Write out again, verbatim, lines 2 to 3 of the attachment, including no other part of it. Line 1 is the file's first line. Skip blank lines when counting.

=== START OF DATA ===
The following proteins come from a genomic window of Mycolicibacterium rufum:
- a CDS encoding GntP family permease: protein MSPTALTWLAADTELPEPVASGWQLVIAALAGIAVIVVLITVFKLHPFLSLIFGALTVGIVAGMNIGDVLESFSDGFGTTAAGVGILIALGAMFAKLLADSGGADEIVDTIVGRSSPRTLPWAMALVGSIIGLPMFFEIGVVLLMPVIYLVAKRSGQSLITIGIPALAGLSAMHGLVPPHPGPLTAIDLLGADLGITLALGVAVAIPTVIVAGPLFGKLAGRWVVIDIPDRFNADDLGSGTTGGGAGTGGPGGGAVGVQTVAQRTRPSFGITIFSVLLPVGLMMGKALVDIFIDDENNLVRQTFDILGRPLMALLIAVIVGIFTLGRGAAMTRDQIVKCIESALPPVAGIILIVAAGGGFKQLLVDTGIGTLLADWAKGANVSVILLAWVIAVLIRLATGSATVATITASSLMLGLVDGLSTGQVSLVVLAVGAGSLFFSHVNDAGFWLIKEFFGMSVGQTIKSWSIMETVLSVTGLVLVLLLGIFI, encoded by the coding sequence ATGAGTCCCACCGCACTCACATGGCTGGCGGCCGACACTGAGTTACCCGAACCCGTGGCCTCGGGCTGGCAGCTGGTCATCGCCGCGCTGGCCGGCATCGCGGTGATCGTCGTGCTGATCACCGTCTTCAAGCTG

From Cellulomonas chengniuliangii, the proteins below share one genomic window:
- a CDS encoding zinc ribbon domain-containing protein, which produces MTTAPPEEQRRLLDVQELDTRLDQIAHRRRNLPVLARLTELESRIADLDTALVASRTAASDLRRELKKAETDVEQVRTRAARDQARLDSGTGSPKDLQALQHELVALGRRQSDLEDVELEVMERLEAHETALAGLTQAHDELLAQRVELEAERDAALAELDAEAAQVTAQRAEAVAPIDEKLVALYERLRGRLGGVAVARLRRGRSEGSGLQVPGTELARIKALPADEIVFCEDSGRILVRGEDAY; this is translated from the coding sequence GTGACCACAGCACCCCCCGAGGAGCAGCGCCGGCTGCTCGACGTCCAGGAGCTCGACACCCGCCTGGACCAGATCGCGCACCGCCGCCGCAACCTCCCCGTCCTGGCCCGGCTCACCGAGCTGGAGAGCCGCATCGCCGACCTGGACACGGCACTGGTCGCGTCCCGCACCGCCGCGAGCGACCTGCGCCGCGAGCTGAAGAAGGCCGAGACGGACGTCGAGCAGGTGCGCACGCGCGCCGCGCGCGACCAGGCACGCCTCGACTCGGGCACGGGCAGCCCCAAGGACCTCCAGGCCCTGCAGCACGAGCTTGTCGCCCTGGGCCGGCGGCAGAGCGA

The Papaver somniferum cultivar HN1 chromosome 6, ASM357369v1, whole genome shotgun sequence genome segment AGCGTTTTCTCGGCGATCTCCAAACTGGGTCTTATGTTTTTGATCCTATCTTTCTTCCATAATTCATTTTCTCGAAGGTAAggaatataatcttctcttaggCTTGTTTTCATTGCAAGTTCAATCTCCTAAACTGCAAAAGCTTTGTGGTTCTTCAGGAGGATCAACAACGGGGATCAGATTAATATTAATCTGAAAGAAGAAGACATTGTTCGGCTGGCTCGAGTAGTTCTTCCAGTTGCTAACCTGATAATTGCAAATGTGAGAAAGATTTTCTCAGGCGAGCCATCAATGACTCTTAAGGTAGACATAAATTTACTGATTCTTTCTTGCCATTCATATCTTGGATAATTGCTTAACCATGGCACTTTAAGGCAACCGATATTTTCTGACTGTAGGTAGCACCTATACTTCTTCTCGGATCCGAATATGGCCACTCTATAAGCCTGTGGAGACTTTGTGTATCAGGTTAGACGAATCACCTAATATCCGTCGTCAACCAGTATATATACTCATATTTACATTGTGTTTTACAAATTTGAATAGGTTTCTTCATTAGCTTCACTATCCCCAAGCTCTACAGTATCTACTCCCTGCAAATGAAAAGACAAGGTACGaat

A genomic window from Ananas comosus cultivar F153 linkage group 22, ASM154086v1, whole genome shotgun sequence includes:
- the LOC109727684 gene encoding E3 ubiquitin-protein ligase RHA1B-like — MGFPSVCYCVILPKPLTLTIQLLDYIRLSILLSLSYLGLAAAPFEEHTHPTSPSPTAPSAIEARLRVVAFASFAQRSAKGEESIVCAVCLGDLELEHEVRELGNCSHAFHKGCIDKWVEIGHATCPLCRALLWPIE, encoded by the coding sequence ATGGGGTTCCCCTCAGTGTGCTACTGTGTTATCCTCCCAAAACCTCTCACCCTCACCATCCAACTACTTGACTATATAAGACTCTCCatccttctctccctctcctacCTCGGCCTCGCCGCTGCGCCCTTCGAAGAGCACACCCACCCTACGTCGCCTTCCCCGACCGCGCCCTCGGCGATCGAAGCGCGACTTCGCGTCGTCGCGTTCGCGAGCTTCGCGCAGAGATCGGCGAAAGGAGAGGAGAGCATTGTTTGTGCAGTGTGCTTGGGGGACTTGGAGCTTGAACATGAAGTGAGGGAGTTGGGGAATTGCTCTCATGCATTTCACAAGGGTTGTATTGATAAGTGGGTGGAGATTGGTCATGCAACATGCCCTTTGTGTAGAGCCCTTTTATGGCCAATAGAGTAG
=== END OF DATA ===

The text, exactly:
- a CDS encoding GntP family permease: protein MSPTALTWLAADTELPEPVASGWQLVIAALAGIAVIVVLITVFKLHPFLSLIFGALTVGIVAGMNIGDVLESFSDGFGTTAAGVGILIALGAMFAKLLADSGGADEIVDTIVGRSSPRTLPWAMALVGSIIGLPMFFEIGVVLLMPVIYLVAKRSGQSLITIGIPALAGLSAMHGLVPPHPGPLTAIDLLGADLGITLALGVAVAIPTVIVAGPLFGKLAGRWVVIDIPDRFNADDLGSGTTGGGAGTGGPGGGAVGVQTVAQRTRPSFGITIFSVLLPVGLMMGKALVDIFIDDENNLVRQTFDILGRPLMALLIAVIVGIFTLGRGAAMTRDQIVKCIESALPPVAGIILIVAAGGGFKQLLVDTGIGTLLADWAKGANVSVILLAWVIAVLIRLATGSATVATITASSLMLGLVDGLSTGQVSLVVLAVGAGSLFFSHVNDAGFWLIKEFFGMSVGQTIKSWSIMETVLSVTGLVLVLLLGIFI, encoded by the coding sequence ATGAGTCCCACCGCACTCACATGGCTGGCGGCCGACACTGAGTTACCCGAACCCGTGGCCTCGGGCTGGCAGCTGGTCATCGCCGCGCTGGCCGGCATCGCGGTGATCGTCGTGCTGATCACCGTCTTCAAGCTG

From Cellulomonas chengniuliangii, the proteins below share one genomic window: